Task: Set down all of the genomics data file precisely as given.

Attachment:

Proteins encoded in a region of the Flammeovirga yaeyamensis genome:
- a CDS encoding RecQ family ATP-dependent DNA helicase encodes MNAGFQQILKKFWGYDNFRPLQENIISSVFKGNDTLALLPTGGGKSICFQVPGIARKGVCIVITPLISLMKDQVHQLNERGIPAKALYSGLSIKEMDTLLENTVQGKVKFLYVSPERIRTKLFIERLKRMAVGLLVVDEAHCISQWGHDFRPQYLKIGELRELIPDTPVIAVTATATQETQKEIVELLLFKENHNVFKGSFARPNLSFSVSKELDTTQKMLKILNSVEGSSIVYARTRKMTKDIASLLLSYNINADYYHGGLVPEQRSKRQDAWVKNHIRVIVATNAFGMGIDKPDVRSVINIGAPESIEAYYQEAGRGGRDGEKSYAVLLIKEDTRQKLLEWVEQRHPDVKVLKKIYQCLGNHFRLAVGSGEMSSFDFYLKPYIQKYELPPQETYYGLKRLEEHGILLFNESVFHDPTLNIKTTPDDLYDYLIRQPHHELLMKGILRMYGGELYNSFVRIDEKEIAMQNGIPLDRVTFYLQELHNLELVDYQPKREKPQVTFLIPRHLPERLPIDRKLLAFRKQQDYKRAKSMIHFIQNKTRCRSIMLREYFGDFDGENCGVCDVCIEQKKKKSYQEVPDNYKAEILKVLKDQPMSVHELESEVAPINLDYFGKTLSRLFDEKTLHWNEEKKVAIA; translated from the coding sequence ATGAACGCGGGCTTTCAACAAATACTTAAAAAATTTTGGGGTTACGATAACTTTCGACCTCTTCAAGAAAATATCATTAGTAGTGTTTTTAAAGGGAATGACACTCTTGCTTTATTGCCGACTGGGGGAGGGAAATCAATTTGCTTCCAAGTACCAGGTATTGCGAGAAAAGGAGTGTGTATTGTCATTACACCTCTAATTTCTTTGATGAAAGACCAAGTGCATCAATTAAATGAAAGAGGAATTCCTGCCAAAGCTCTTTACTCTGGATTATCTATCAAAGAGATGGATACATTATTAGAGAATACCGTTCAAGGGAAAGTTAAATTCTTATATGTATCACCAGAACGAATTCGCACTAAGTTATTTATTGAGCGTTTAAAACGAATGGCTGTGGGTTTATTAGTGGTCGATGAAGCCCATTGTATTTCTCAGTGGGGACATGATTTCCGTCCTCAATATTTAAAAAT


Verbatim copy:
Proteins encoded in a region of the Flammeovirga yaeyamensis genome:
- a CDS encoding RecQ family ATP-dependent DNA helicase encodes MNAGFQQILKKFWGYDNFRPLQENIISSVFKGNDTLALLPTGGGKSICFQVPGIARKGVCIVITPLISLMKDQVHQLNERGIPAKALYSGLSIKEMDTLLENTVQGKVKFLYVSPERIRTKLFIERLKRMAVGLLVVDEAHCISQWGHDFRPQYLKIGELRELIPDTPVIAVTATATQETQKEIVELLLFKENHNVFKGSFARPNLSFSVSKELDTTQKMLKILNSVEGSSIVYARTRKMTKDIASLLLSYNINADYYHGGLVPEQRSKRQDAWVKNHIRVIVATNAFGMGIDKPDVRSVINIGAPESIEAYYQEAGRGGRDGEKSYAVLLIKEDTRQKLLEWVEQRHPDVKVLKKIYQCLGNHFRLAVGSGEMSSFDFYLKPYIQKYELPPQETYYGLKRLEEHGILLFNESVFHDPTLNIKTTPDDLYDYLIRQPHHELLMKGILRMYGGELYNSFVRIDEKEIAMQNGIPLDRVTFYLQELHNLELVDYQPKREKPQVTFLIPRHLPERLPIDRKLLAFRKQQDYKRAKSMIHFIQNKTRCRSIMLREYFGDFDGENCGVCDVCIEQKKKKSYQEVPDNYKAEILKVLKDQPMSVHELESEVAPINLDYFGKTLSRLFDEKTLHWNEEKKVAIA; translated from the coding sequence ATGAACGCGGGCTTTCAACAAATACTTAAAAAATTTTGGGGTTACGATAACTTTCGACCTCTTCAAGAAAATATCATTAGTAGTGTTTTTAAAGGGAATGACACTCTTGCTTTATTGCCGACTGGGGGAGGGAAATCAATTTGCTTCCAAGTACCAGGTATTGCGAGAAAAGGAGTGTGTATTGTCATTACACCTCTAATTTCTTTGATGAAAGACCAAGTGCATCAATTAAATGAAAGAGGAATTCCTGCCAAAGCTCTTTACTCTGGATTATCTATCAAAGAGATGGATACATTATTAGAGAATACCGTTCAAGGGAAAGTTAAATTCTTATATGTATCACCAGAACGAATTCGCACTAAGTTATTTATTGAGCGTTTAAAACGAATGGCTGTGGGTTTATTAGTGGTCGATGAAGCCCATTGTATTTCTCAGTGGGGACATGATTTCCGTCCTCAATATTTAAAAAT